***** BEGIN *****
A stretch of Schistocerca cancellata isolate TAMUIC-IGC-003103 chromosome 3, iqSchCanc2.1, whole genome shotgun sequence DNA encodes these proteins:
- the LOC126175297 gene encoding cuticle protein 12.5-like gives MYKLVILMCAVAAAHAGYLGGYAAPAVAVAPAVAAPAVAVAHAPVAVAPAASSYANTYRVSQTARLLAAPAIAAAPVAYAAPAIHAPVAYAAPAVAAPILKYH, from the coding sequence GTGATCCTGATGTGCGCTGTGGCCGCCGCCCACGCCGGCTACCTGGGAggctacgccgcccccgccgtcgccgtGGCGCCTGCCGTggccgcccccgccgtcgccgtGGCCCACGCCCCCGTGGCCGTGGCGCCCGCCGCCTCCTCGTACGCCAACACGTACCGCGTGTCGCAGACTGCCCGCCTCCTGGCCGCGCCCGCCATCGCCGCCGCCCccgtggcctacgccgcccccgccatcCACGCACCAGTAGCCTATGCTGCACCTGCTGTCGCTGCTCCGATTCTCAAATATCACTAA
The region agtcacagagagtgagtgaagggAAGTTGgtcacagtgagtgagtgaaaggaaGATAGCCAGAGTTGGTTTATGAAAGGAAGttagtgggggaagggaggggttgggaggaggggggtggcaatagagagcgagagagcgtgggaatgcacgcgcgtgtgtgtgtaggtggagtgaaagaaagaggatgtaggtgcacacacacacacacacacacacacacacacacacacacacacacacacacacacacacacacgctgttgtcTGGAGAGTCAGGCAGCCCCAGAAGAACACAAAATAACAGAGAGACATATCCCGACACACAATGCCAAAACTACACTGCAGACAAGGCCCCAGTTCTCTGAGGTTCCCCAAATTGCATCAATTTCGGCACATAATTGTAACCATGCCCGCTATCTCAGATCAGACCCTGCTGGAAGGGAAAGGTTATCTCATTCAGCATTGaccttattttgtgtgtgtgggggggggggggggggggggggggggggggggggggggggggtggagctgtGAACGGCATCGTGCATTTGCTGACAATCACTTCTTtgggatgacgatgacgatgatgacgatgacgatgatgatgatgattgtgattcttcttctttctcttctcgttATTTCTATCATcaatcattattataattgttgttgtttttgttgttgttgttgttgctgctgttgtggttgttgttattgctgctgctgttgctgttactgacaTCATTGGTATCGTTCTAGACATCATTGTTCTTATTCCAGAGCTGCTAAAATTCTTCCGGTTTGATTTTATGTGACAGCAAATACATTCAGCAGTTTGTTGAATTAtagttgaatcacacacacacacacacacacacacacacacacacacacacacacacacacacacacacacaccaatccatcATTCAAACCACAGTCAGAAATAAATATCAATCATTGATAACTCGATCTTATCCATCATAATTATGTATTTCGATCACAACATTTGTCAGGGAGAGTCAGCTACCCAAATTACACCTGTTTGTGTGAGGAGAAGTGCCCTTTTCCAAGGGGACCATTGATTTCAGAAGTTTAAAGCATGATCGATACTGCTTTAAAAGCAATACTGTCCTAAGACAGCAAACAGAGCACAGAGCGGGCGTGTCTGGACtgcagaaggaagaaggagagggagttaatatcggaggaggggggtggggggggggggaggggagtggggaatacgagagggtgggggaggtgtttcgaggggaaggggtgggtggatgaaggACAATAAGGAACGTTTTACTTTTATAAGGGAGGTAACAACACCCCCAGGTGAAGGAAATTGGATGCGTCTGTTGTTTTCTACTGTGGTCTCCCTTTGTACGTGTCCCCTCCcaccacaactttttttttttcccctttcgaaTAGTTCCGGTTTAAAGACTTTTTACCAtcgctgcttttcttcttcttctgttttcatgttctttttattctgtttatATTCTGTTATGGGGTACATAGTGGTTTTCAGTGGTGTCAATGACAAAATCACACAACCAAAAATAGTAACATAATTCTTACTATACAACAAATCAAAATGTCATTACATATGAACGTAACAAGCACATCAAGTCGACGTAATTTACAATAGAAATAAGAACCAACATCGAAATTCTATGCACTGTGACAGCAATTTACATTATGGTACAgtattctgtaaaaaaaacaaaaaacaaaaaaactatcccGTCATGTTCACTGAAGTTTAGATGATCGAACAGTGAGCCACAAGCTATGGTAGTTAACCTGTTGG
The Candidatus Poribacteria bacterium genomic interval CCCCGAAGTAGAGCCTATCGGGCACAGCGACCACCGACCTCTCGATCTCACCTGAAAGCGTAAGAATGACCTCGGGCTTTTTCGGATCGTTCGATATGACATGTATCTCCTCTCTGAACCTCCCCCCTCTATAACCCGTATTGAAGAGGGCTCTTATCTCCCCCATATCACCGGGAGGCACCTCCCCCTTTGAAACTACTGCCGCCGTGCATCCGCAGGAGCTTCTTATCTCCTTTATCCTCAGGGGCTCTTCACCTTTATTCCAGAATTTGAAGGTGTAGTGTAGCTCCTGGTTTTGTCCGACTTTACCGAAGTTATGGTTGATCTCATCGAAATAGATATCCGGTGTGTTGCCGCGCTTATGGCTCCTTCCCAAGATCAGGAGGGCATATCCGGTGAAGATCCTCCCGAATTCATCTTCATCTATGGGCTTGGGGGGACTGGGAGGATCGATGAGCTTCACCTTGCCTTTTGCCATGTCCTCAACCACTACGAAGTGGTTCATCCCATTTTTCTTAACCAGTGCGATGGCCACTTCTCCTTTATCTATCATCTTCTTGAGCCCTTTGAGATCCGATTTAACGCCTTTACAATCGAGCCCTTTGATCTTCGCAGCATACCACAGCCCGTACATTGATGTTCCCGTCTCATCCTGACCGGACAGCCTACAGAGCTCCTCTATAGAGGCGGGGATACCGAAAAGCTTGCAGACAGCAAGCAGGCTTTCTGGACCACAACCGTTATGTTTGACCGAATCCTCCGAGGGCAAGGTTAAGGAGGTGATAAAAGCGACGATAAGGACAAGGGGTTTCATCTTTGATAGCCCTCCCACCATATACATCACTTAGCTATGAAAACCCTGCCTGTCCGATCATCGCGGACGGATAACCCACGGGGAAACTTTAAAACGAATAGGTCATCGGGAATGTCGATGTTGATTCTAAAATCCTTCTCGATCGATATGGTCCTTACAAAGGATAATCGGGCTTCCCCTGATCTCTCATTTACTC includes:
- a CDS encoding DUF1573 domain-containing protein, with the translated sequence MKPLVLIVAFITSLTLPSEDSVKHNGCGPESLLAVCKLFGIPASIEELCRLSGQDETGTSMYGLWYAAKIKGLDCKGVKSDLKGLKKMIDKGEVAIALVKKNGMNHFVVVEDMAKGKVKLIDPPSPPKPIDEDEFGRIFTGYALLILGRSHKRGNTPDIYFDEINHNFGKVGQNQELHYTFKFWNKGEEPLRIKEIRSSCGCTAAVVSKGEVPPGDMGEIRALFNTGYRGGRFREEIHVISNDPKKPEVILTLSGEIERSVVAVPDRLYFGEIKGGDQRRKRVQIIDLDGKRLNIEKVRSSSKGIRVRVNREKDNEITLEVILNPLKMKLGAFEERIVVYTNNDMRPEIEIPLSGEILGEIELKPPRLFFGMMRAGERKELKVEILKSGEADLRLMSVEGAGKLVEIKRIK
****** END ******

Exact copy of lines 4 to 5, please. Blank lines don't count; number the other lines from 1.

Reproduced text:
The Candidatus Poribacteria bacterium genomic interval CCCCGAAGTAGAGCCTATCGGGCACAGCGACCACCGACCTCTCGATCTCACCTGAAAGCGTAAGAATGACCTCGGGCTTTTTCGGATCGTTCGATATGACATGTATCTCCTCTCTGAACCTCCCCCCTCTATAACCCGTATTGAAGAGGGCTCTTATCTCCCCCATATCACCGGGAGGCACCTCCCCCTTTGAAACTACTGCCGCCGTGCATCCGCAGGAGCTTCTTATCTCCTTTATCCTCAGGGGCTCTTCACCTTTATTCCAGAATTTGAAGGTGTAGTGTAGCTCCTGGTTTTGTCCGACTTTACCGAAGTTATGGTTGATCTCATCGAAATAGATATCCGGTGTGTTGCCGCGCTTATGGCTCCTTCCCAAGATCAGGAGGGCATATCCGGTGAAGATCCTCCCGAATTCATCTTCATCTATGGGCTTGGGGGGACTGGGAGGATCGATGAGCTTCACCTTGCCTTTTGCCATGTCCTCAACCACTACGAAGTGGTTCATCCCATTTTTCTTAACCAGTGCGATGGCCACTTCTCCTTTATCTATCATCTTCTTGAGCCCTTTGAGATCCGATTTAACGCCTTTACAATCGAGCCCTTTGATCTTCGCAGCATACCACAGCCCGTACATTGATGTTCCCGTCTCATCCTGACCGGACAGCCTACAGAGCTCCTCTATAGAGGCGGGGATACCGAAAAGCTTGCAGACAGCAAGCAGGCTTTCTGGACCACAACCGTTATGTTTGACCGAATCCTCCGAGGGCAAGGTTAAGGAGGTGATAAAAGCGACGATAAGGACAAGGGGTTTCATCTTTGATAGCCCTCCCACCATATACATCACTTAGCTATGAAAACCCTGCCTGTCCGATCATCGCGGACGGATAACCCACGGGGAAACTTTAAAACGAATAGGTCATCGGGAATGTCGATGTTGATTCTAAAATCCTTCTCGATCGATATGGTCCTTACAAAGGATAATCGGGCTTCCCCTGATCTCTCATTTACTC includes:
- a CDS encoding DUF1573 domain-containing protein, with the translated sequence MKPLVLIVAFITSLTLPSEDSVKHNGCGPESLLAVCKLFGIPASIEELCRLSGQDETGTSMYGLWYAAKIKGLDCKGVKSDLKGLKKMIDKGEVAIALVKKNGMNHFVVVEDMAKGKVKLIDPPSPPKPIDEDEFGRIFTGYALLILGRSHKRGNTPDIYFDEINHNFGKVGQNQELHYTFKFWNKGEEPLRIKEIRSSCGCTAAVVSKGEVPPGDMGEIRALFNTGYRGGRFREEIHVISNDPKKPEVILTLSGEIERSVVAVPDRLYFGEIKGGDQRRKRVQIIDLDGKRLNIEKVRSSSKGIRVRVNREKDNEITLEVILNPLKMKLGAFEERIVVYTNNDMRPEIEIPLSGEILGEIELKPPRLFFGMMRAGERKELKVEILKSGEADLRLMSVEGAGKLVEIKRIK